As we celebrate our 75th anniversary in 2021, we take a look back at our legacy of achievements and milestones over the years, as chronicled in our company newsletter that began publishing in 1967...
Originally appeared in AE Today, July 1984 issue
In July 1983, the federal government created several "Special Recovery Projects" in order to stimulate Alberta's sagging economy. One such project was a new bridge over-the Bow River, some seven kilometres west of Banff on the Trans Canada Highway. The bridge is part of a major plan to twin the Trans Canada through Banff National Park. Associated Engineering (Edmonton) was charged with design and construction supervision.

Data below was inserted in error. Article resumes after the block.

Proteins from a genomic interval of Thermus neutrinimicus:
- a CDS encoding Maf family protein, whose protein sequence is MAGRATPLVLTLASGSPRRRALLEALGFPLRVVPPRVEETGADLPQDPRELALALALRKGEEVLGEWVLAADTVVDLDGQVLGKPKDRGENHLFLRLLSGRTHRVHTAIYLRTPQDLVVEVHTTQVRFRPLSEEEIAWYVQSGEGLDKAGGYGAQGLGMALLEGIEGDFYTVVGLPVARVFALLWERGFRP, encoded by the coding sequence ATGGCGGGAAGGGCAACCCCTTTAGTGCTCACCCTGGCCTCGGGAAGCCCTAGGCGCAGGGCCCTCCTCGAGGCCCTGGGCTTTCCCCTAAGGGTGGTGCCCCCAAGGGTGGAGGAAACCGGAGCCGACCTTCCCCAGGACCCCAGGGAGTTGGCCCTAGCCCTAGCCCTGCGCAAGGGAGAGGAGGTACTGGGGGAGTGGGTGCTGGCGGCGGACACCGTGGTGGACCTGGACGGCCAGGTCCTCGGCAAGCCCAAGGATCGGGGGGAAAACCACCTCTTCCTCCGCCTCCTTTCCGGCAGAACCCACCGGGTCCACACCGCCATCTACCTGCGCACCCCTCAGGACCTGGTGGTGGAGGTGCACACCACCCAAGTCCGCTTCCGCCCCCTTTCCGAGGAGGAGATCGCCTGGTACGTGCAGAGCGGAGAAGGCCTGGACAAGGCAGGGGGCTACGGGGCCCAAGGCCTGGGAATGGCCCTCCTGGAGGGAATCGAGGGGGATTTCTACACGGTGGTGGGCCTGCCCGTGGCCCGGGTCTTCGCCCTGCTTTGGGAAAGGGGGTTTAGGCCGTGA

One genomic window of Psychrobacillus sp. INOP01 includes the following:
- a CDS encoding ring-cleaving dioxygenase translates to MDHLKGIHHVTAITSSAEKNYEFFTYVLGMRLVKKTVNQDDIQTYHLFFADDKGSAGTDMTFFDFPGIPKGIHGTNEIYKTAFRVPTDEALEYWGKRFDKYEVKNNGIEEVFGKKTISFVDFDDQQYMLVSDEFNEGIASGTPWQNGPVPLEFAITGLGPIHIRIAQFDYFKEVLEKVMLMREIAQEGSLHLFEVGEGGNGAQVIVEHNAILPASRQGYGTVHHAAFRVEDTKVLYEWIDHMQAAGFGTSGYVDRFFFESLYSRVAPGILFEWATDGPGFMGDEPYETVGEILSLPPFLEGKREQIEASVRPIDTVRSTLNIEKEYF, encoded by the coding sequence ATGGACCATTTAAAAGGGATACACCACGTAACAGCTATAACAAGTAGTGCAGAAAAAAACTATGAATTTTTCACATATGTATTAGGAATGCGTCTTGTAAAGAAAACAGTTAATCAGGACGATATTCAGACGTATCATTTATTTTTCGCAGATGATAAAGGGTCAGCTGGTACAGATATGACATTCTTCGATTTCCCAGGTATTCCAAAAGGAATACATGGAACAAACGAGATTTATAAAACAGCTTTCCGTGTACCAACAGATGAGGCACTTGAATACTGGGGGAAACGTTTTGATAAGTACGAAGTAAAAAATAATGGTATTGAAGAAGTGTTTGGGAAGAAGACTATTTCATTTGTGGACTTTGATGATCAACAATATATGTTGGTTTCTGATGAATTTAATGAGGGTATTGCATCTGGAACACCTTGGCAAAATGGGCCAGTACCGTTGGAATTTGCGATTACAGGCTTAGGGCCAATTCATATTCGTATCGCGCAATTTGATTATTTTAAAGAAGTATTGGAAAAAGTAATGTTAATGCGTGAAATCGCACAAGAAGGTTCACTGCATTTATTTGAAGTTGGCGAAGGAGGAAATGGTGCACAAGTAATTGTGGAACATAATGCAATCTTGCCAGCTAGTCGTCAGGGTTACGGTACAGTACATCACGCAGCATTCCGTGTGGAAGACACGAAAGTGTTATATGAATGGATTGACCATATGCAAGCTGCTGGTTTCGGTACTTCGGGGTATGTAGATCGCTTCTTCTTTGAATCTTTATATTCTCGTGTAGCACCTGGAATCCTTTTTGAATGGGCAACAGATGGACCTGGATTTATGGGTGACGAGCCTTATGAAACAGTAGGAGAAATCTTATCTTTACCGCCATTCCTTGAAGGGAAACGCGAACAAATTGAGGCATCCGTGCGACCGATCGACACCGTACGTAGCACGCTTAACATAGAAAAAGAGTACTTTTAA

The successful tender for construction was $1.68 million - considerably less than the $2.7 million originally budgeted. Associated Engineering considered a number of structural systems and selected the most economical one requiring the least number of precast girders.
The bridge is 175 metres long and enables the highway to cross the main CPR line, the Bow River and Highway 1A. It consists of seven 25 metre-long concrete spans on timber foundations. "The selected superstructure system consists of prestressed concrete 'bulb tee' girders, made continuous by a poured-in-place concrete deck," said Bala Balakrishnan.
"The substructure consists of piers on timber piles and abutments on steel piles. Rubber pot bearings were used under girders. The expansion joints were designed to allow 125 mm movement at the east abutment and 160 mm movement at the west abutment," he added.
Acting as resident engineer for Public Works Canada, a staff member will remain on site until September 1984.